These three opposed relations, then, paternity, filiation, and passive spiration, belong to related and incommunicable personalities. Thus there cannot be in God many Fathers, but one only. Paternity makes the divine nature incommunicable as Father, though that divine nature can still be communicated to two other persons. To illustrate. When you are constructing a triangle, the first angle, as first, renders the entire surface incommunicable, though that same surface will still be communicated to the other two angles; and the first angle will communicate that surface to them without communicating itself, while none of the three is opposed to the surface which they have in common.
Comment: Garrigou-Lagrange is fudging now. He says that the opposed relations belong to related personalities. This is not what he said before. Before he said that the persons just are subsistent relations. Well, which is it? Are the relations identical to persons, or do the relations belong to persons? This fudge is to be expected since the doctrine attempts to articulate discursively a reality that lies beyond the discursive intellect, a reality that is mystical.
Here appears the profundity of Cajetan's  remark: the divine reality, as it is in itself, is not something purely absolute (signified by the word "nature") nor something purely relative (signified by the name "person"): but something transcending both, something which contains formally and eminently  that which corresponds to the concepts of absolute and relative, of absolute nature and relative person. Further, the distinction between nature and the persons is not a real distinction, but a mental distinction (virtual and minor): whereas the distinction between the persons is real, by reason of opposition. On this last point theologians generally agree with Thomists.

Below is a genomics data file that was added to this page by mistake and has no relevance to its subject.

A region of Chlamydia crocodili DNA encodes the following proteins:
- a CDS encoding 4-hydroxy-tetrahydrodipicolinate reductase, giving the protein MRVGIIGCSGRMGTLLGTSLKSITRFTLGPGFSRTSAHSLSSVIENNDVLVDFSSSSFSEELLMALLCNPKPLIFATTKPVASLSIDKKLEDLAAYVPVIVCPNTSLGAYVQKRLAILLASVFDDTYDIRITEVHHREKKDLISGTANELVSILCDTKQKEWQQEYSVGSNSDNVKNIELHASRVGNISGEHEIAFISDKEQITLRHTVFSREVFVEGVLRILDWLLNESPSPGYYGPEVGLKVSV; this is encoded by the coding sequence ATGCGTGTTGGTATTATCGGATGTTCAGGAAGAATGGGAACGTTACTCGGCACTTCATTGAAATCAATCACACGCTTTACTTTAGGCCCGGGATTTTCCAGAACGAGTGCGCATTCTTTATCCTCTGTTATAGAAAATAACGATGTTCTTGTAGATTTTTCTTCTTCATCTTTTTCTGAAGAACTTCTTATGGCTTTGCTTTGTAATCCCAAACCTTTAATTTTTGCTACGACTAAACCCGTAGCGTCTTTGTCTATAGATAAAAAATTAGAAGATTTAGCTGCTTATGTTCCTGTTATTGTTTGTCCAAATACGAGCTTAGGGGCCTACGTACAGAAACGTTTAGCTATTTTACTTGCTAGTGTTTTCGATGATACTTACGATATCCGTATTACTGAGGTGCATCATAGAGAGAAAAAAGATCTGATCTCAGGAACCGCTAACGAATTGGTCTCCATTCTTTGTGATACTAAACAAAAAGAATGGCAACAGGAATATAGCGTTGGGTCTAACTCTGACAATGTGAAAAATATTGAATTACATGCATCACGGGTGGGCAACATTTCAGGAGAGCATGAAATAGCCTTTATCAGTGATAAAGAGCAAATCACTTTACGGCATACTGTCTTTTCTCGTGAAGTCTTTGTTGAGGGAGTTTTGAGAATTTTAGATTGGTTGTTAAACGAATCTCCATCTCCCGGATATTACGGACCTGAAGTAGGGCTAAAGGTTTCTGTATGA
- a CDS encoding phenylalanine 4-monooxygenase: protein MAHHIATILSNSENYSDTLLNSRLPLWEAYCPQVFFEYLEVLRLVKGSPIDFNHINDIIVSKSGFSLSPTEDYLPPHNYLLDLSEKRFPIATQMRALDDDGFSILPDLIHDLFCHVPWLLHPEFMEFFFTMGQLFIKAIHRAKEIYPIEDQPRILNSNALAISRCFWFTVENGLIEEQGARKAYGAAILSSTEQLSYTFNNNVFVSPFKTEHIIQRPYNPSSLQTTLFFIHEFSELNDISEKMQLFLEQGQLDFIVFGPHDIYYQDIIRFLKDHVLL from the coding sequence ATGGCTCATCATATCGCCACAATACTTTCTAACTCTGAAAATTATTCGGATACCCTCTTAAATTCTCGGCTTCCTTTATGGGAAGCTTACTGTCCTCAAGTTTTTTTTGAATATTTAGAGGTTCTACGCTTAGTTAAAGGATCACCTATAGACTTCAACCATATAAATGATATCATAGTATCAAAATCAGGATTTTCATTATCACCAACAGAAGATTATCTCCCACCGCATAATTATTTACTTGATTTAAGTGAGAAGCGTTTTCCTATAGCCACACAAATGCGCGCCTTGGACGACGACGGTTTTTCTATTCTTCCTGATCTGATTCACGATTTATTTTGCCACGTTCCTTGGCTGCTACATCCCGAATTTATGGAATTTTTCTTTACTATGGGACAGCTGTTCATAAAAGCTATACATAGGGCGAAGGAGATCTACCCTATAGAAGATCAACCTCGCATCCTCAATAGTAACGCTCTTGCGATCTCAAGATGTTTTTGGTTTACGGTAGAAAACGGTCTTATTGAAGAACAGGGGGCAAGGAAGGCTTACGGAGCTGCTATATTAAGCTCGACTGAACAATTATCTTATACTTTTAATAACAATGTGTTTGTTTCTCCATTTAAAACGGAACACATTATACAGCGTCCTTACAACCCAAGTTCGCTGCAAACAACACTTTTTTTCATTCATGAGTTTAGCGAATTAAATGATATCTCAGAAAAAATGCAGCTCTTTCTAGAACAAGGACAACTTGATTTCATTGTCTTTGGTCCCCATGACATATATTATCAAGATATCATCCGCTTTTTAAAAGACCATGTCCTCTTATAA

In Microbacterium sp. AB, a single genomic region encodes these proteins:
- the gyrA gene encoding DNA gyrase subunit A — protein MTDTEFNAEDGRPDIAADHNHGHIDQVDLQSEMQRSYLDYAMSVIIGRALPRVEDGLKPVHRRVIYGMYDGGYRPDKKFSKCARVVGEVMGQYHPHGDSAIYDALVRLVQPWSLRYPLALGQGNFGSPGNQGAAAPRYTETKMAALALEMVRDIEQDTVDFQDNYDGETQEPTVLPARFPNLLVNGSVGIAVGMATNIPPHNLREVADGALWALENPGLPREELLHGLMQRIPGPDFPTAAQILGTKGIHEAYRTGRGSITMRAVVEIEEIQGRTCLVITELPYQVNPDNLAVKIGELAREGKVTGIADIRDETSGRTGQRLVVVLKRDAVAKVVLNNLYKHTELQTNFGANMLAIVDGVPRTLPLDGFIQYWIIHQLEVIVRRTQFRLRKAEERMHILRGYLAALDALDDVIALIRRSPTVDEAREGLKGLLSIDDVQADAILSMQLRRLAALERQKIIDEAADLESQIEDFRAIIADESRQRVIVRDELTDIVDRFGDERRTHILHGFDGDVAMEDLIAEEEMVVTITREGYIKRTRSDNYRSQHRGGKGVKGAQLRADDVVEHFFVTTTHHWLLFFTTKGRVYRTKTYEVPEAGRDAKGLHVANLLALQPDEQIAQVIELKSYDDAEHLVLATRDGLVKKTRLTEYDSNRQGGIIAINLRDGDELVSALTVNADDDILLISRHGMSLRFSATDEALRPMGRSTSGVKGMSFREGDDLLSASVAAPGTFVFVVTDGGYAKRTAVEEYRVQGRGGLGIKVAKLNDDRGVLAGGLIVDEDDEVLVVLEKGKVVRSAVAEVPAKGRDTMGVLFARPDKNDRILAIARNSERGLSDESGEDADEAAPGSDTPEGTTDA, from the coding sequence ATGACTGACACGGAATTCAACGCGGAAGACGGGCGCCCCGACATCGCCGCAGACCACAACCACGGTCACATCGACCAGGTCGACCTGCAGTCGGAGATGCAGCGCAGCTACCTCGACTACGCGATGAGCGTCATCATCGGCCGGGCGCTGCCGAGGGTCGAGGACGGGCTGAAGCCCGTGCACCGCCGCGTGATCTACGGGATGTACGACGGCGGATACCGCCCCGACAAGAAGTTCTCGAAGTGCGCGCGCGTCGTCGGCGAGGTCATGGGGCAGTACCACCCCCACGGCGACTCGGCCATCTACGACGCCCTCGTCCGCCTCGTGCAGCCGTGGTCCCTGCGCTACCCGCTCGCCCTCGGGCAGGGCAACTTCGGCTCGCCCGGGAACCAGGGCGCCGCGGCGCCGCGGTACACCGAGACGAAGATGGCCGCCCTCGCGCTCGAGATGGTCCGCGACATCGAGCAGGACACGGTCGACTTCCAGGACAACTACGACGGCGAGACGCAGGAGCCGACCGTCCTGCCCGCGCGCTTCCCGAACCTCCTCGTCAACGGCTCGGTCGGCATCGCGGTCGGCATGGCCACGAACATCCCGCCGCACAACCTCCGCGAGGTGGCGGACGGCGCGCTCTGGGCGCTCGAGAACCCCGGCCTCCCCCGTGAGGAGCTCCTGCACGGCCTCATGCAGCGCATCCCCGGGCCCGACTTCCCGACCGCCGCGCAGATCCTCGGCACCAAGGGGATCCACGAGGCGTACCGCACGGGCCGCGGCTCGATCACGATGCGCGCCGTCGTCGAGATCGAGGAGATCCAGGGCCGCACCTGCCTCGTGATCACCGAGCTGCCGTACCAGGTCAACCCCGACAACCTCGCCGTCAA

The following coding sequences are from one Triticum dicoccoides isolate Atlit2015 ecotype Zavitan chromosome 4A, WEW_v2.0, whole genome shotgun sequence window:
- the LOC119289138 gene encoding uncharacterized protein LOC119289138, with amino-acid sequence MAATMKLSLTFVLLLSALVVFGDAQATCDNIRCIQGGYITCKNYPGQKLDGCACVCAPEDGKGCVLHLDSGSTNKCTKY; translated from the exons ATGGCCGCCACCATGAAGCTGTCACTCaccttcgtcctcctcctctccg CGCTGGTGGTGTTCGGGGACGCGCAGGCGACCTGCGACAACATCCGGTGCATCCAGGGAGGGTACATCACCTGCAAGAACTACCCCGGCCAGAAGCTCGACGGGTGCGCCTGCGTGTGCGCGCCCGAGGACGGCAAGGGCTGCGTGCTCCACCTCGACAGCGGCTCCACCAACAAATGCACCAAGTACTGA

Comment: Cajetan's remark is profound. The divine reality must be absolute, not relative. But it must also in some sense be personal since the reality of persons surpasses that of every other category of entity. But persons are relative to each other. So the divine reality must in some sense be multi-personal and yet absolute. As I see it, theology issues in 'necessary makeshifts' that try to articulate in coherent discursive terms a trans-discursive reality. So it is no surprise that every doctrine of the Trinity issues in problems, questions, and outright inconsistencies. The doctrines point beyond themselves to a reality that cannot be grasped in discursive terms.
This is why doctrinal fights are absurd. Some doctrines are better than others, but in the end all are untenable. The divine reality is not a doctrine!